“There are safeguards in place,” CNN media reporter Oliver Darcy told ‘Reliable Sources’ host Brian Stelter on Sunday. “Unfortunately, human error is still at play, and news organizations sometimes do get burned like this.”


Darcy was referring to the latest correction debacle involving multiple MSM outlets that supposedly confirmed each other's anonymously sourced reports – only to later issue corrections admitting that their central claim was completely false. The New York Times, NBC News and the Washington Post said on Saturday that their reports claiming that US law enforcement had warned Rudy Giuliani and One America News that they were being targeted by a “Russian influence operation” were not true.

The false claim was so integral to the story that correcting it was not as simple as changing a name or recasting a sentence. “The premise and headline of the article below have been changed to reflect the corrected information,” NBC said in its correction.


Stelter lamented that “a bogus report of this magnitude” tars all mainstream outlets and allows “bad-faith actors” to lump them in with less credible outfits. Darcy argued that “responsible” media outlets set themselves apart by correcting their mistakes, whereas publications such as the New York Post avoid admitting their errors.

“Sometimes, it seems like they are intentionally promoting falsehoods and moving on, some of those folks in MAGA media,” Darcy said.

The Post last week removed an article from its website that said copies of a children's book written by Vice President Kamala Harris were being put in the welcome kits given to migrant children being held at a shelter in California. In an updated version it issued a correction, saying it turned out there was only one known copy of the book at the shelter.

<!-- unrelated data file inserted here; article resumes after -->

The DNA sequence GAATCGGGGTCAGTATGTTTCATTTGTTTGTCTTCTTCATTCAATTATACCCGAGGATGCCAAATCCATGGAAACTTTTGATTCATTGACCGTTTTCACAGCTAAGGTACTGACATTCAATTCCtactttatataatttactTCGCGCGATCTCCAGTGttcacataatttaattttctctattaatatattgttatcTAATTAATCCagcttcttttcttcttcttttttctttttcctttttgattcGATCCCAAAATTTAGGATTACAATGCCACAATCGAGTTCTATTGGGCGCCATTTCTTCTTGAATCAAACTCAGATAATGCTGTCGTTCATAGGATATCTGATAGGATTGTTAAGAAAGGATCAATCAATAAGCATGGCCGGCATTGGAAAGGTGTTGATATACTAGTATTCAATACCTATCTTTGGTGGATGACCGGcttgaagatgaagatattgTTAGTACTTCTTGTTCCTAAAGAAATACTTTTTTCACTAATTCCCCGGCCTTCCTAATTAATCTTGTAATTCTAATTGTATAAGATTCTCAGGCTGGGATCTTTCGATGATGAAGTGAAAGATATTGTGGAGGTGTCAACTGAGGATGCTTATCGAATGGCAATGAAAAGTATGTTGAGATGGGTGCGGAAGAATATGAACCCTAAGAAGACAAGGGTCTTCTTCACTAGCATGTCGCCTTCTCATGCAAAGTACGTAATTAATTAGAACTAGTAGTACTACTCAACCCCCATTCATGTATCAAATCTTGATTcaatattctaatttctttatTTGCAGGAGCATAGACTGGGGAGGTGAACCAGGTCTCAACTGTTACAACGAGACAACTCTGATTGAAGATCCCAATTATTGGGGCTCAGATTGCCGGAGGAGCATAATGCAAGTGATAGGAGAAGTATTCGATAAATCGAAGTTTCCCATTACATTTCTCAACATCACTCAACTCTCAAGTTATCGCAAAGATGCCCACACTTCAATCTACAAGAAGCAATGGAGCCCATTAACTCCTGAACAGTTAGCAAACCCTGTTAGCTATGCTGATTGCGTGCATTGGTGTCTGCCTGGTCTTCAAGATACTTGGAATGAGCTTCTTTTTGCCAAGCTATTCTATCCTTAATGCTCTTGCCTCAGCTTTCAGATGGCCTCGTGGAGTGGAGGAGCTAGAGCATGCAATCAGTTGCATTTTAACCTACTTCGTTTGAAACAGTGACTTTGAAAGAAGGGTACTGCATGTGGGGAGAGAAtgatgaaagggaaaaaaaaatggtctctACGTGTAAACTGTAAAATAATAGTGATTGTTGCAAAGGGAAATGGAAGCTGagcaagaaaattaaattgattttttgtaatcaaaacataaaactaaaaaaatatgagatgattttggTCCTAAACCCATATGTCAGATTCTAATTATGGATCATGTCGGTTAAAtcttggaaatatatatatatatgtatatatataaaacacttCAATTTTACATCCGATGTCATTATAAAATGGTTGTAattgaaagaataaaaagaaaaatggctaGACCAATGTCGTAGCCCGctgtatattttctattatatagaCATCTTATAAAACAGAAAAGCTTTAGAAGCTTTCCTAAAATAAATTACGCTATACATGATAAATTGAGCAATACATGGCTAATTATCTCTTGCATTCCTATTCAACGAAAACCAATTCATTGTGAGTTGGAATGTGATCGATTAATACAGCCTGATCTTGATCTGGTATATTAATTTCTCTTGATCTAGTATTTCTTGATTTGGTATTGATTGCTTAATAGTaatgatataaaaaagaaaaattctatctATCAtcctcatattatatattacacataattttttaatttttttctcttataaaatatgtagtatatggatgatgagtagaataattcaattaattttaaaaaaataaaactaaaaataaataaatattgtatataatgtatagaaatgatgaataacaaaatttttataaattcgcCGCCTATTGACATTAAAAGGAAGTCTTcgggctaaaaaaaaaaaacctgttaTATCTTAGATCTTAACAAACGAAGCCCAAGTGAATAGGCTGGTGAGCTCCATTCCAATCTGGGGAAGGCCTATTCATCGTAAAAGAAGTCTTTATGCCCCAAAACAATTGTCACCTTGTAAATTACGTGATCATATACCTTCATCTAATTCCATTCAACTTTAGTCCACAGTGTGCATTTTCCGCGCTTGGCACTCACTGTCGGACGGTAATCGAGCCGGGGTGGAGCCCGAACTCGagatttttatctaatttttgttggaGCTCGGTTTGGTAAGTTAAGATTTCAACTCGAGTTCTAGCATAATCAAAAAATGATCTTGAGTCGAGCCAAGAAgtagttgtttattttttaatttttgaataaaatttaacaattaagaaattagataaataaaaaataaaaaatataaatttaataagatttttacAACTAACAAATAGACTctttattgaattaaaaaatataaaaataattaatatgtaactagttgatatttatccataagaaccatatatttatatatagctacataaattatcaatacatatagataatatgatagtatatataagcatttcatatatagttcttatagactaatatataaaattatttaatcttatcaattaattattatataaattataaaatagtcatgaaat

However, it was the New York Post that broke bombshell news last October, reporting on alleged influence-peddling by then-presidential candidate Joe Biden and his son, Hunter, after obtaining emails from a laptop that the younger Biden had allegedly left at a repair shop. At the time, with the presidential election just a couple of weeks away, CNN called the reports “dubious” and cited anonymous people saying that “US authorities” were investigating whether the Hunter Biden emails were part of a Russian disinformation campaign.

Then-Director of National Intelligence John Ratcliffe said there was no connection between Hunter Biden's laptop and Russian disinformation, but only later did the likes of the New York Times and the Washington Post admit that the evidence-free conspiracy claims were apparently false.

The Washington Post has had its share of falsehoods lately. In March, the newspaper corrected a January story accusing former president Donald Trump of pressuring a Georgia official to help overturn the election's result. The Post admitted that it had misquoted the official. In fact, it said that claims Trump urged the official to “find the fraud” and that she would be a “national hero” if she did were completely false.

CNN technical director Charlie Chester suggested that such “mistakes” weren't accidental – at least at his network. Chester was shown on video telling an undercover Project Veritas reporter that CNN's main focus was to help oust Trump from office through propaganda and that it purposely fearmongered about Covid-19 to boost ratings. He added that CNN also endeavored to make Black Lives Matter look good, a task made more difficult by the group's conduct.


Glenn Greenwald, the journalist who helped break the Edward Snowden NSA scoops in 2013, said MSM outlets are able to “independently confirm” each other's false reports because their meaning of “confirm” is misleading. Rather than confirming that a report is true, they merely get the same anonymous source to make the same false claims to them.

“It'd be one thing if this were some rare occurrence,” Greenwald said. “The opposite is true. Over and over and over, these same big corporate outlets purport to have ‘independently confirmed’ one another's stories that turn out to be totally false. Is that trustworthy?”